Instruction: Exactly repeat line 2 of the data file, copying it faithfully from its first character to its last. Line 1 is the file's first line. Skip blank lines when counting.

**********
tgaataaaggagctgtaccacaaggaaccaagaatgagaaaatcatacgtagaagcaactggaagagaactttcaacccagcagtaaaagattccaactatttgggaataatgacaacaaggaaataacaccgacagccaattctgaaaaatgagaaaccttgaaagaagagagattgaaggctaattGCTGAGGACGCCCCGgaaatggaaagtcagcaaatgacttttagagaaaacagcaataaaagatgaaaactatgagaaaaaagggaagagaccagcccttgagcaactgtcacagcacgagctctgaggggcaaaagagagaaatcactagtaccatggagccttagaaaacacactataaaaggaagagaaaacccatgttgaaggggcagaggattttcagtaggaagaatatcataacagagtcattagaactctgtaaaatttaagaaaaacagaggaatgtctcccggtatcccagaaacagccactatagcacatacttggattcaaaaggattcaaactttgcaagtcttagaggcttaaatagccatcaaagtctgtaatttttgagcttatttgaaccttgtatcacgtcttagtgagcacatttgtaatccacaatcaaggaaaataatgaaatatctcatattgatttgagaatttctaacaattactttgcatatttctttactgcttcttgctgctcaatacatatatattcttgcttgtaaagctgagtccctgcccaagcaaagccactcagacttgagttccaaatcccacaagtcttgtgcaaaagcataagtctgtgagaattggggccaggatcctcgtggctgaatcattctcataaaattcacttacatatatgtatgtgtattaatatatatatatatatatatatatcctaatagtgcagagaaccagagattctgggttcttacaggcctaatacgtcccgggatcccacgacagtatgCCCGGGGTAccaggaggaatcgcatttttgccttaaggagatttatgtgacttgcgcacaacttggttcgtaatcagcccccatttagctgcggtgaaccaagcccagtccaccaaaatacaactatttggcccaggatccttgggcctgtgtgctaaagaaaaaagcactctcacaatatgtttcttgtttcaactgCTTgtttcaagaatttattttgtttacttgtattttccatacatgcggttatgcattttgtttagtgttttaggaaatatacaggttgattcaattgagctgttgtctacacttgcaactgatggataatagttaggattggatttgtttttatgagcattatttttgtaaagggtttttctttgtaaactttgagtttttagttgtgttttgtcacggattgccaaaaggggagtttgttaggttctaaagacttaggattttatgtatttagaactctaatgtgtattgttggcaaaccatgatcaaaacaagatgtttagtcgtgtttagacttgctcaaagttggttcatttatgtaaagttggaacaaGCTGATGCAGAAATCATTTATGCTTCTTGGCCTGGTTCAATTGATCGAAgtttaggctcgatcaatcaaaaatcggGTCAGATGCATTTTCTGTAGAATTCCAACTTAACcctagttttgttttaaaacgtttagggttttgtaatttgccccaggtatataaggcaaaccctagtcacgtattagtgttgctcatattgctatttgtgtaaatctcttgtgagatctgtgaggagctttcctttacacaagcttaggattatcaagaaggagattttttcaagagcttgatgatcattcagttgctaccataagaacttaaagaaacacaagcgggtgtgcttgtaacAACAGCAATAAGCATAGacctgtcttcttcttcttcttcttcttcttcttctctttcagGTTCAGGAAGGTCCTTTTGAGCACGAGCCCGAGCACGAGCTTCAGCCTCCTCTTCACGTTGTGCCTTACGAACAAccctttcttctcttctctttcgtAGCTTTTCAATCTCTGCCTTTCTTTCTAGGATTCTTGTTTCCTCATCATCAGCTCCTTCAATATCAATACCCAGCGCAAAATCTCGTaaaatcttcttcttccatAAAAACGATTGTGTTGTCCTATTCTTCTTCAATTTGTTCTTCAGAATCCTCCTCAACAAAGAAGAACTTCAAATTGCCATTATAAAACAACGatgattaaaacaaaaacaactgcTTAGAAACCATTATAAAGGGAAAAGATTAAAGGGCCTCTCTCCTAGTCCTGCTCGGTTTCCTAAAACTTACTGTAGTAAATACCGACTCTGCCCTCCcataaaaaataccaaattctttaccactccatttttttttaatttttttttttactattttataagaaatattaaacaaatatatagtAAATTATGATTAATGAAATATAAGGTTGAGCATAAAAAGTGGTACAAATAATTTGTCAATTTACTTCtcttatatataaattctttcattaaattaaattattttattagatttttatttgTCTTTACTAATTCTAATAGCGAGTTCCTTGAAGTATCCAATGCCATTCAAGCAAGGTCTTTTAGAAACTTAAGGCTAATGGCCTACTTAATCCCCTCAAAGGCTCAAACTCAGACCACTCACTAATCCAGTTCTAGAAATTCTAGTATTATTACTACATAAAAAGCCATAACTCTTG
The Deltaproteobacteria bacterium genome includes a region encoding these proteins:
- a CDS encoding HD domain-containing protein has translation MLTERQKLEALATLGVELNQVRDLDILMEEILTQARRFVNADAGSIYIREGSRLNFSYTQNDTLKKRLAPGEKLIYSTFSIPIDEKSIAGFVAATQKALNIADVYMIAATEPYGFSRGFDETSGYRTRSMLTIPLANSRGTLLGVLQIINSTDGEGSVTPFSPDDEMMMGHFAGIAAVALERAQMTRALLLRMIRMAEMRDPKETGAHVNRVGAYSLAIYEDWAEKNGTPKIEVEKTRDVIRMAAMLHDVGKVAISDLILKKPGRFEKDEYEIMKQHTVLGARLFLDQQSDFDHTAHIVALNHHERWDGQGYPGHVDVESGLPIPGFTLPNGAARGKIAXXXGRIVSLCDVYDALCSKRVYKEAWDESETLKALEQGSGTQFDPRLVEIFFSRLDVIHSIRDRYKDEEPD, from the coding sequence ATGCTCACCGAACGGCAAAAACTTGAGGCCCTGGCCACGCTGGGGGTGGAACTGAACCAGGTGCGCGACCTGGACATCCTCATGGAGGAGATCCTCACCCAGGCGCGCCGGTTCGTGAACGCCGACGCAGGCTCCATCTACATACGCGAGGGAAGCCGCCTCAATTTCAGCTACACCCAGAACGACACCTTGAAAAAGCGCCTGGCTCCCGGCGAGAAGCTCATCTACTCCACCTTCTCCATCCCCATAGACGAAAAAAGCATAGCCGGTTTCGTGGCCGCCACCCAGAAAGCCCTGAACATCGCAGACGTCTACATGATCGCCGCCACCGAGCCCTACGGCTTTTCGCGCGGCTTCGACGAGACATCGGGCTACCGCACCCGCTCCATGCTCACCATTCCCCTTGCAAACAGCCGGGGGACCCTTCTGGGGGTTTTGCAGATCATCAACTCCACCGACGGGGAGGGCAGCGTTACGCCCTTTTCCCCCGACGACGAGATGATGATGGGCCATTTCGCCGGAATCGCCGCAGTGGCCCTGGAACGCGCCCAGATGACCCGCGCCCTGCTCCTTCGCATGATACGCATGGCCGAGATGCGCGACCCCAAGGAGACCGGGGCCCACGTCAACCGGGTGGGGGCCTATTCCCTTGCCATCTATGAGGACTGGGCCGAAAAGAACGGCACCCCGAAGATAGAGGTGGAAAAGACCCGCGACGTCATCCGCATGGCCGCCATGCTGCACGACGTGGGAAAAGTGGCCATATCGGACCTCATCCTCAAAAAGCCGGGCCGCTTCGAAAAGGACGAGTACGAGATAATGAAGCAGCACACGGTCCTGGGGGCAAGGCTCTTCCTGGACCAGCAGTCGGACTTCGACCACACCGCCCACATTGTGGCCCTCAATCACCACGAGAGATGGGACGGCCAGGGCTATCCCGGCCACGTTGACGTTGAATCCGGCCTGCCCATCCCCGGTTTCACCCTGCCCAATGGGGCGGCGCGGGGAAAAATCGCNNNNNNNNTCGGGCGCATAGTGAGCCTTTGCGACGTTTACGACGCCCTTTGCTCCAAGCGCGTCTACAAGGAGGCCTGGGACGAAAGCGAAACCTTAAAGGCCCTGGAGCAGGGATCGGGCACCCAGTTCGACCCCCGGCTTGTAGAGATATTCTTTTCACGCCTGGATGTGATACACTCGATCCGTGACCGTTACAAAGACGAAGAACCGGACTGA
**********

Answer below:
The Deltaproteobacteria bacterium genome includes a region encoding these proteins: